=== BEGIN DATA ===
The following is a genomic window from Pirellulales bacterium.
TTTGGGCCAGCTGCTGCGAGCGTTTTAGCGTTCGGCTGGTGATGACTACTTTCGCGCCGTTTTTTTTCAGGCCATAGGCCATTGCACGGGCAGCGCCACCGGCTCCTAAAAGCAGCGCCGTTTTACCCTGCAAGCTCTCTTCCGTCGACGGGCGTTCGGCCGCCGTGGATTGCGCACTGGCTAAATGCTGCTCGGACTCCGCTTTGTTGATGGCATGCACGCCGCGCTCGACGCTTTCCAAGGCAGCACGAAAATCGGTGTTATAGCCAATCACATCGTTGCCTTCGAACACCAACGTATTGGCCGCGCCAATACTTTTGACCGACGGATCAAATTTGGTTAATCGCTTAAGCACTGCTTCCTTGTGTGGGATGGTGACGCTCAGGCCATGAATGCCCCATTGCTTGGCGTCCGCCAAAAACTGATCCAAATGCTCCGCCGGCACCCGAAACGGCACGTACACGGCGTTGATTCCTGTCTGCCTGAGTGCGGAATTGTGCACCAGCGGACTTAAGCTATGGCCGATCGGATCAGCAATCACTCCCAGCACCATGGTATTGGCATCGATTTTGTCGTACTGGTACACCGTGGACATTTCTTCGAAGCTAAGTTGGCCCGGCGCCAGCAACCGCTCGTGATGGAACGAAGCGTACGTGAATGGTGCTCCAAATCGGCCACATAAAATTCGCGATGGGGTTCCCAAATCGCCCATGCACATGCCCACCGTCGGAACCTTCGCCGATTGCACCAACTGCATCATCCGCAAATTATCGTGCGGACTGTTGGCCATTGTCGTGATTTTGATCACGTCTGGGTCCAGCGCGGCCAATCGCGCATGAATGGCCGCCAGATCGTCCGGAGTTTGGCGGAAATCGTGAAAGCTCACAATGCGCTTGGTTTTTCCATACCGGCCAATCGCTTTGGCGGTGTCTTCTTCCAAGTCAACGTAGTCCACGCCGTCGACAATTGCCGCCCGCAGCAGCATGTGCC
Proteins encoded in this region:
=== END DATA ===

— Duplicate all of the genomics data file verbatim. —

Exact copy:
The following is a genomic window from Pirellulales bacterium.
TTTGGGCCAGCTGCTGCGAGCGTTTTAGCGTTCGGCTGGTGATGACTACTTTCGCGCCGTTTTTTTTCAGGCCATAGGCCATTGCACGGGCAGCGCCACCGGCTCCTAAAAGCAGCGCCGTTTTACCCTGCAAGCTCTCTTCCGTCGACGGGCGTTCGGCCGCCGTGGATTGCGCACTGGCTAAATGCTGCTCGGACTCCGCTTTGTTGATGGCATGCACGCCGCGCTCGACGCTTTCCAAGGCAGCACGAAAATCGGTGTTATAGCCAATCACATCGTTGCCTTCGAACACCAACGTATTGGCCGCGCCAATACTTTTGACCGACGGATCAAATTTGGTTAATCGCTTAAGCACTGCTTCCTTGTGTGGGATGGTGACGCTCAGGCCATGAATGCCCCATTGCTTGGCGTCCGCCAAAAACTGATCCAAATGCTCCGCCGGCACCCGAAACGGCACGTACACGGCGTTGATTCCTGTCTGCCTGAGTGCGGAATTGTGCACCAGCGGACTTAAGCTATGGCCGATCGGATCAGCAATCACTCCCAGCACCATGGTATTGGCATCGATTTTGTCGTACTGGTACACCGTGGACATTTCTTCGAAGCTAAGTTGGCCCGGCGCCAGCAACCGCTCGTGATGGAACGAAGCGTACGTGAATGGTGCTCCAAATCGGCCACATAAAATTCGCGATGGGGTTCCCAAATCGCCCATGCACATGCCCACCGTCGGAACCTTCGCCGATTGCACCAACTGCATCATCCGCAAATTATCGTGCGGACTGTTGGCCATTGTCGTGATTTTGATCACGTCTGGGTCCAGCGCGGCCAATCGCGCATGAATGGCCGCCAGATCGTCCGGAGTTTGGCGGAAATCGTGAAAGCTCACAATGCGCTTGGTTTTTCCATACCGGCCAATCGCTTTGGCGGTGTCTTCTTCCAAGTCAACGTAGTCCACGCCGTCGACAATTGCCGCCCGCAGCAGCATGTGCC
Proteins encoded in this region: